Comment by Noons — August 3, 2016 @ 7:57 am BST Aug 3,2016 | Reply

    • Noons,

      The really annoying thing about adaptive optimization is that sometimes it works really well, adapative execution plans in particular (which, I guess, is what appeared in your case) – the optimizer predicts where a problem might appear and decides on the necessary evasive action in advance. Even then the amount of work the optimizer does to derive inflexion points can be far from cost-effective.

      As always we end up in a place where 98% of the time nothing changes, 1% it changes for the better and we don’t usually notice, and 1% it changes for the worse and we complain loudly.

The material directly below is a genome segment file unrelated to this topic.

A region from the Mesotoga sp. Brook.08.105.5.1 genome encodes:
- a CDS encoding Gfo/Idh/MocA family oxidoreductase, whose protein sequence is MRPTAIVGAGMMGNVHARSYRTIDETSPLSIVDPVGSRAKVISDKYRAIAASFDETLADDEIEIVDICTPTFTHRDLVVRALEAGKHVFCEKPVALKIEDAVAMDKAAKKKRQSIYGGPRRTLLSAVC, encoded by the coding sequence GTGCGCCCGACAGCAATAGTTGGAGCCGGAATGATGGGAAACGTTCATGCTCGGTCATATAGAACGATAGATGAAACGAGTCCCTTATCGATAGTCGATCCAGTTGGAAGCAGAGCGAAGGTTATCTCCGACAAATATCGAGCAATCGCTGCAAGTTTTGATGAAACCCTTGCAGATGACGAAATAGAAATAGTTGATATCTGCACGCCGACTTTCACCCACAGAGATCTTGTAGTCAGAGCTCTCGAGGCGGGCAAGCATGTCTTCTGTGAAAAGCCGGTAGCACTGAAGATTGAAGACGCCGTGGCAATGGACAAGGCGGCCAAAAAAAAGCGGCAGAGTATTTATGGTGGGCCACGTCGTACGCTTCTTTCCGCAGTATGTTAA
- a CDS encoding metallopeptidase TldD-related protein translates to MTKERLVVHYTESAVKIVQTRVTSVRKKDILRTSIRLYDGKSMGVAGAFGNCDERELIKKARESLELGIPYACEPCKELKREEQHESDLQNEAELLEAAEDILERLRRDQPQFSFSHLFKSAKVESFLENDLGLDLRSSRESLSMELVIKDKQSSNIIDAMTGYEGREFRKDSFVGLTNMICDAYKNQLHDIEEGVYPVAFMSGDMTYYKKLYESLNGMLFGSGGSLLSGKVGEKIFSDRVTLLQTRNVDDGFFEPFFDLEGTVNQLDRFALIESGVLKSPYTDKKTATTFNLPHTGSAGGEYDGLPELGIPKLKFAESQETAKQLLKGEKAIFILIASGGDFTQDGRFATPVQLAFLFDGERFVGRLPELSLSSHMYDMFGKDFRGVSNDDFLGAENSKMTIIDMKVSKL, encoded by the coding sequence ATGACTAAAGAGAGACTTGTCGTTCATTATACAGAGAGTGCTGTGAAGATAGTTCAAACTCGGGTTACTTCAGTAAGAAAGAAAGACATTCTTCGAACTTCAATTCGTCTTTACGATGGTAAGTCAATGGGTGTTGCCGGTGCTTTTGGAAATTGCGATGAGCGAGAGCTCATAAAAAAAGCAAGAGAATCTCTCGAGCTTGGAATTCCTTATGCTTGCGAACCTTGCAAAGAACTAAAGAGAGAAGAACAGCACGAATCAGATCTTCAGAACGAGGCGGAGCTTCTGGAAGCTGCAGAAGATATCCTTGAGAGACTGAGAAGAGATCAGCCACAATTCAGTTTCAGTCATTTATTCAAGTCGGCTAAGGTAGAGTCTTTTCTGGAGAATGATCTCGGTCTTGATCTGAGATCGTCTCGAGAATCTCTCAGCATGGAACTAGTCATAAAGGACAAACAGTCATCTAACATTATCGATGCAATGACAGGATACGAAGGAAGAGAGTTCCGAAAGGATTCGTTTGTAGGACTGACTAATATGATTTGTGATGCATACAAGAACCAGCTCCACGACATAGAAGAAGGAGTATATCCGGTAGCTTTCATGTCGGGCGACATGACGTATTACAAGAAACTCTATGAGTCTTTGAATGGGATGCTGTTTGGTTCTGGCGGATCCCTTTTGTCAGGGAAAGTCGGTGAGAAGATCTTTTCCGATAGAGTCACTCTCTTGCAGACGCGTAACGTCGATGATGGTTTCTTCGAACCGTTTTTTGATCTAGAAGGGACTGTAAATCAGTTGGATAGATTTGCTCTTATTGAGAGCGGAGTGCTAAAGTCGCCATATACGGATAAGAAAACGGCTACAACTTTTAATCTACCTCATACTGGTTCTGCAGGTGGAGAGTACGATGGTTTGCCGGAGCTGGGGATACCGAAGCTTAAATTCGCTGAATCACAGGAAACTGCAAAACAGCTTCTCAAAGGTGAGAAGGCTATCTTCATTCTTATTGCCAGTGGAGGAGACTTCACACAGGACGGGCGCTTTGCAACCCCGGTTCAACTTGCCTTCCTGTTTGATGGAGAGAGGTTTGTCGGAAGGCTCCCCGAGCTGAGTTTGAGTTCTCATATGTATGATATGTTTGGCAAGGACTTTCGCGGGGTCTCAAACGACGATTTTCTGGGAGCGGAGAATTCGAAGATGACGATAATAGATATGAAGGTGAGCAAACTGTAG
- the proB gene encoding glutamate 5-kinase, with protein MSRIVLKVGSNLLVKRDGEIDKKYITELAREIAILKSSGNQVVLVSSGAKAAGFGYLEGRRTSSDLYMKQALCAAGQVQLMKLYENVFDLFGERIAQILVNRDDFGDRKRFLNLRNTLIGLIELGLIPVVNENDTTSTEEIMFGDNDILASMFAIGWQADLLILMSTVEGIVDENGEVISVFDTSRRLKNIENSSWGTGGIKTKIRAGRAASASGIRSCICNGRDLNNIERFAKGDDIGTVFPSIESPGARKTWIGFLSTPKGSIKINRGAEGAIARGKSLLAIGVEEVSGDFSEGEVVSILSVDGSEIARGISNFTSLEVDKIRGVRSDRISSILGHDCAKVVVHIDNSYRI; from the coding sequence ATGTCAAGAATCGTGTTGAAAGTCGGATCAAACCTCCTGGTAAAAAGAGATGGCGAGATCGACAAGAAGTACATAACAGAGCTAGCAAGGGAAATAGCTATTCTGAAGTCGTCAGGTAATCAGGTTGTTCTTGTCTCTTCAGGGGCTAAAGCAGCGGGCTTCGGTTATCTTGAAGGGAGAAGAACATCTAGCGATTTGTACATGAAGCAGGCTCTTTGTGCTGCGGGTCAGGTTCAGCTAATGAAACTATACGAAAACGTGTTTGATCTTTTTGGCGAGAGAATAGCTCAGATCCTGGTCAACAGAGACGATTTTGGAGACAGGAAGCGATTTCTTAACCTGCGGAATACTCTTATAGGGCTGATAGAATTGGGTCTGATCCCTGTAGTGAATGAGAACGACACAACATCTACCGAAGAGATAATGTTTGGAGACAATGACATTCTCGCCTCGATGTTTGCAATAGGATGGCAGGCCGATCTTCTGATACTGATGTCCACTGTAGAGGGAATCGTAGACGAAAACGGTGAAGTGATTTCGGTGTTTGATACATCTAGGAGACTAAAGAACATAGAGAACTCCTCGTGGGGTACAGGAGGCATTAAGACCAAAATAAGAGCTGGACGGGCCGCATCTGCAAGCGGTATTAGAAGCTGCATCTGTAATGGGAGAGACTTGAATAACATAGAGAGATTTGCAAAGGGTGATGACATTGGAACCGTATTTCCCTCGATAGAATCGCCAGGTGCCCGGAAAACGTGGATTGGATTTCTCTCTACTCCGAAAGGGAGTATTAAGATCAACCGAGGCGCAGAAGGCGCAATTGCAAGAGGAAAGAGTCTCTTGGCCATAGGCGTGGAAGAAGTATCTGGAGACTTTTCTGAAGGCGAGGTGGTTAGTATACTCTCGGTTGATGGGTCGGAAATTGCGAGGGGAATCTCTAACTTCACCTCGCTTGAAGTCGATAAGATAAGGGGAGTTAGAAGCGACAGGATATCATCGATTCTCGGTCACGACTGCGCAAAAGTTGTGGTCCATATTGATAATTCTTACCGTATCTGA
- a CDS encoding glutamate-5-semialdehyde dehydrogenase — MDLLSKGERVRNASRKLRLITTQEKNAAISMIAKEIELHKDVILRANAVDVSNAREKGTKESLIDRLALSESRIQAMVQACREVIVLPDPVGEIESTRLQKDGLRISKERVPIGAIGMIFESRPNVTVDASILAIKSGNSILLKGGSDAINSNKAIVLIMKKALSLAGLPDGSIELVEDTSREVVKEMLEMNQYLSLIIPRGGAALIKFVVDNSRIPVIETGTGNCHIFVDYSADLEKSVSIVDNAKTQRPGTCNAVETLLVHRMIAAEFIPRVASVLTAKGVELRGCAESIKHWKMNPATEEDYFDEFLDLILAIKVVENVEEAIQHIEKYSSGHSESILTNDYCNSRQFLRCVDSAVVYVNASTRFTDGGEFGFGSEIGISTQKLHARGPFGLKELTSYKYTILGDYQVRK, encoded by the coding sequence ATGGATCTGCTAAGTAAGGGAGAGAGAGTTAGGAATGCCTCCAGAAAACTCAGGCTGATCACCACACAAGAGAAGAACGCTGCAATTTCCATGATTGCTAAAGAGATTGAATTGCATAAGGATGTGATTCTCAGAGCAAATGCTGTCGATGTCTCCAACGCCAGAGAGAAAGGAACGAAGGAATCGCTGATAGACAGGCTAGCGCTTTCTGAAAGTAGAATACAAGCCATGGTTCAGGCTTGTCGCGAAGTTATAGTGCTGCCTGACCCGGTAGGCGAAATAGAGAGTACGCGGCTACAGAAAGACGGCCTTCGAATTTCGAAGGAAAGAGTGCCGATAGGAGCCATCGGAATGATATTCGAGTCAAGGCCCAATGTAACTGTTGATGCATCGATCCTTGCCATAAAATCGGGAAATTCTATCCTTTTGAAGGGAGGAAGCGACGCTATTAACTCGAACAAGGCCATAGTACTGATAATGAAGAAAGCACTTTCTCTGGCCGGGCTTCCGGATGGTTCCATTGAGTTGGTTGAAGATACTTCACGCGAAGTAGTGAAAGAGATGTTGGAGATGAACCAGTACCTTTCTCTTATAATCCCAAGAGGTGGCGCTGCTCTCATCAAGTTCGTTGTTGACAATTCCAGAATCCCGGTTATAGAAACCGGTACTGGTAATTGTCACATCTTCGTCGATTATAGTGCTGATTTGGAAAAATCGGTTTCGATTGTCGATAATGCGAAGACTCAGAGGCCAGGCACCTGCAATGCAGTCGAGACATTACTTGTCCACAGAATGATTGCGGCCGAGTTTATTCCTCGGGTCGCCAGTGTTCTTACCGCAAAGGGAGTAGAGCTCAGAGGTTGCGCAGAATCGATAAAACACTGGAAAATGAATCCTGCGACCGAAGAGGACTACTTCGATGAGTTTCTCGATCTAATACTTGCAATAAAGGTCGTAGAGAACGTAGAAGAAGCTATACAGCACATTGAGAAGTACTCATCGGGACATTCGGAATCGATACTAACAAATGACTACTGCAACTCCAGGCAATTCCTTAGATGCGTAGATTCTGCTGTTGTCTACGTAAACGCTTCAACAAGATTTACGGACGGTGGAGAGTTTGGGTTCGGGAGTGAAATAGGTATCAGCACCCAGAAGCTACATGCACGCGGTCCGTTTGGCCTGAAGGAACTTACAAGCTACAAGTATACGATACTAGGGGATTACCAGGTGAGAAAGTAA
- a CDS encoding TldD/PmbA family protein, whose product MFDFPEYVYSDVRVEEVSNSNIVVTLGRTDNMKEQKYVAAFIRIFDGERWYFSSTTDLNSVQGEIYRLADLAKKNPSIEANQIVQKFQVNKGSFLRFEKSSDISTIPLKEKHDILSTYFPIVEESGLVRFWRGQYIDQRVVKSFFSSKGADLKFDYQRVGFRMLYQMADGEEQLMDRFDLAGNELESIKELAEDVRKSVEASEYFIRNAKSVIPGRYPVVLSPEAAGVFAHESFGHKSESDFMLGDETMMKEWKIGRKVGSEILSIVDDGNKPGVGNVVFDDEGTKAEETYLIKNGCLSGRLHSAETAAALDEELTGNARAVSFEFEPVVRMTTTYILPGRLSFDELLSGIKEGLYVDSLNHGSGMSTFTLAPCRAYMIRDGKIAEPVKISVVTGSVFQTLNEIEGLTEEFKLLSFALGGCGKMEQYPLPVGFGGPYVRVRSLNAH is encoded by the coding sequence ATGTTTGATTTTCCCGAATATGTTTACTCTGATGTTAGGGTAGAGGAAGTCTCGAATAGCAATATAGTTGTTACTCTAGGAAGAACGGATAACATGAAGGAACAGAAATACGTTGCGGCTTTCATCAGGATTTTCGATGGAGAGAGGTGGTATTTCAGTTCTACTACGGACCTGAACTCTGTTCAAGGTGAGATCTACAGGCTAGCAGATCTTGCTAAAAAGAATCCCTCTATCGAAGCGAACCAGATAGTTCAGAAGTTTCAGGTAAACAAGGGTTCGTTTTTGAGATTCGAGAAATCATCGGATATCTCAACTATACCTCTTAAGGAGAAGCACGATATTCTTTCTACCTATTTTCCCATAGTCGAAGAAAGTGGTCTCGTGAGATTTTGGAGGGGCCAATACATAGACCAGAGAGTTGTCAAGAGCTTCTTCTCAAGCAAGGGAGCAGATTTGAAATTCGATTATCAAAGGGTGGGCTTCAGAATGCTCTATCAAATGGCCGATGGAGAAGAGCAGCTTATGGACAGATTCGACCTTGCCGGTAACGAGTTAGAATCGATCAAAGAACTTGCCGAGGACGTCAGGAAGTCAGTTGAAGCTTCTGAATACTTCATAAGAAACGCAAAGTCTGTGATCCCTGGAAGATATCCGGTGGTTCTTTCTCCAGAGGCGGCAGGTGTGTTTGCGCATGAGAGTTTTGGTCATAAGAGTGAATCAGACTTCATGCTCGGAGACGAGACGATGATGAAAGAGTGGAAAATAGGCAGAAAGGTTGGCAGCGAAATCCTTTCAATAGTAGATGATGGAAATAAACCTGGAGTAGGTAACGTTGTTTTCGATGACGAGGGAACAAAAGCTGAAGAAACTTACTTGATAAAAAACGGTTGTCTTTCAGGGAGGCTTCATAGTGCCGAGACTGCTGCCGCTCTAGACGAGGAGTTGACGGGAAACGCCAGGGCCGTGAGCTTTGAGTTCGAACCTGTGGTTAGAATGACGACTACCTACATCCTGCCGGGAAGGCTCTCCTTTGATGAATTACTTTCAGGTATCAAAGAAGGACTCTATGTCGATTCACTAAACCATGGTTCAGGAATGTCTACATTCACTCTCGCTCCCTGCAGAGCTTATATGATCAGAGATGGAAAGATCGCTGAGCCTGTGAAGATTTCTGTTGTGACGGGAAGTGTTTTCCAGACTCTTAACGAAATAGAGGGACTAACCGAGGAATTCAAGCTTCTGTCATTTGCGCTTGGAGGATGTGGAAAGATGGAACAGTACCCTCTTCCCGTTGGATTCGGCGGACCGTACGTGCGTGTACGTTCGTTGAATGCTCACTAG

Comment by Jonathan Lewis — August 3, 2016 @ 12:33 pm BST Aug 3,2016 | Reply

  5. Our experience is that, in a very busy RAC system, adaptive optimization can run into many issues. We actually had to disable it for one such database. For databases with moderate load profiles, we are able to live with it.

    Comment by VK — August 3, 2016 @ 5:59 pm BST Aug 3,2016 | Reply

  6. Easy to fix … don’t think so much !

    Comment by Geert — August 3, 2016 @ 6:06 pm BST Aug 3,2016 | Reply

  7. I wish there was an “optimizer_mode” setting which targeted stability over aggressive re-optimisation. Of course, you can just turn off all the adaptive features…. but there are many.
    https://orastory.wordpress.com/2015/05/01/strategies-for-minimising-sql-execution-plan-instability/

    Comment by Dom Brooks — August 5, 2016 @ 9:38 am BST Aug 5,2016 | Reply